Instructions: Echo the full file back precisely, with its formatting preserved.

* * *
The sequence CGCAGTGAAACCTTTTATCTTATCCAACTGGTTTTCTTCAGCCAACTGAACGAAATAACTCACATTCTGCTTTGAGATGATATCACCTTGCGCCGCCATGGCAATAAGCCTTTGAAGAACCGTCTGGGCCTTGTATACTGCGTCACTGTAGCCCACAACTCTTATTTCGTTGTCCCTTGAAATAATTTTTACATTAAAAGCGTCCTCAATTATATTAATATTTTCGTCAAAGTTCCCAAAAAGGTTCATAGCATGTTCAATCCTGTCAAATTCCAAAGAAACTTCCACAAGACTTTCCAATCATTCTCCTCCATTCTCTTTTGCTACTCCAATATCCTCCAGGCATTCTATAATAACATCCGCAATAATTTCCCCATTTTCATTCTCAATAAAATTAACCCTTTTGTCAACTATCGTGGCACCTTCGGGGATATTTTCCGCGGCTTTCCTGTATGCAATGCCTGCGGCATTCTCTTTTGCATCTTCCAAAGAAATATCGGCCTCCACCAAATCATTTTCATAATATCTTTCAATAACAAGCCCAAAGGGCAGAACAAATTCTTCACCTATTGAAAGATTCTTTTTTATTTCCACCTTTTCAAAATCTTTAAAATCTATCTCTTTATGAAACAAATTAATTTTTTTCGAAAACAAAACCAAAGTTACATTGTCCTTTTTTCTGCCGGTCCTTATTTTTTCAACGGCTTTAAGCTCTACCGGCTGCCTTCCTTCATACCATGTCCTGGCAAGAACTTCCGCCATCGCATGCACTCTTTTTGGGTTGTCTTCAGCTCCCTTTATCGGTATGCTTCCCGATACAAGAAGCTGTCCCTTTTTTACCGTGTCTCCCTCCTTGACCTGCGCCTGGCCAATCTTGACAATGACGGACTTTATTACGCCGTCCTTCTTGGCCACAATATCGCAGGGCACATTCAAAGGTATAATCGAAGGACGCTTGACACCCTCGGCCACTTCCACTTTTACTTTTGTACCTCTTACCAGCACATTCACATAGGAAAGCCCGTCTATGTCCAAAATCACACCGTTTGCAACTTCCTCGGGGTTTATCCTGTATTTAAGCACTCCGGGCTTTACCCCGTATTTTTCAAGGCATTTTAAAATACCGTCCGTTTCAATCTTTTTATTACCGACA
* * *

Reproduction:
The sequence CGCAGTGAAACCTTTTATCTTATCCAACTGGTTTTCTTCAGCCAACTGAACGAAATAACTCACATTCTGCTTTGAGATGATATCACCTTGCGCCGCCATGGCAATAAGCCTTTGAAGAACCGTCTGGGCCTTGTATACTGCGTCACTGTAGCCCACAACTCTTATTTCGTTGTCCCTTGAAATAATTTTTACATTAAAAGCGTCCTCAATTATATTAATATTTTCGTCAAAGTTCCCAAAAAGGTTCATAGCATGTTCAATCCTGTCAAATTCCAAAGAAACTTCCACAAGACTTTCCAATCATTCTCCTCCATTCTCTTTTGCTACTCCAATATCCTCCAGGCATTCTATAATAACATCCGCAATAATTTCCCCATTTTCATTCTCAATAAAATTAACCCTTTTGTCAACTATCGTGGCACCTTCGGGGATATTTTCCGCGGCTTTCCTGTATGCAATGCCTGCGGCATTCTCTTTTGCATCTTCCAAAGAAATATCGGCCTCCACCAAATCATTTTCATAATATCTTTCAATAACAAGCCCAAAGGGCAGAACAAATTCTTCACCTATTGAAAGATTCTTTTTTATTTCCACCTTTTCAAAATCTTTAAAATCTATCTCTTTATGAAACAAATTAATTTTTTTCGAAAACAAAACCAAAGTTACATTGTCCTTTTTTCTGCCGGTCCTTATTTTTTCAACGGCTTTAAGCTCTACCGGCTGCCTTCCTTCATACCATGTCCTGGCAAGAACTTCCGCCATCGCATGCACTCTTTTTGGGTTGTCTTCAGCTCCCTTTATCGGTATGCTTCCCGATACAAGAAGCTGTCCCTTTTTTACCGTGTCTCCCTCCTTGACCTGCGCCTGGCCAATCTTGACAATGACGGACTTTATTACGCCGTCCTTCTTGGCCACAATATCGCAGGGCACATTCAAAGGTATAATCGAAGGACGCTTGACACCCTCGGCCACTTCCACTTTTACTTTTGTACCTCTTACCAGCACATTCACATAGGAAAGCCCGTCTATGTCCAAAATCACACCGTTTGCAACTTCCTCGGGGTTTATCCTGTATTTAAGCACTCCGGGCTTTACCCCGTATTTTTCAAGGCATTTTAAAATACCGTCCGTTTCAATCTTTTTATTACCGACA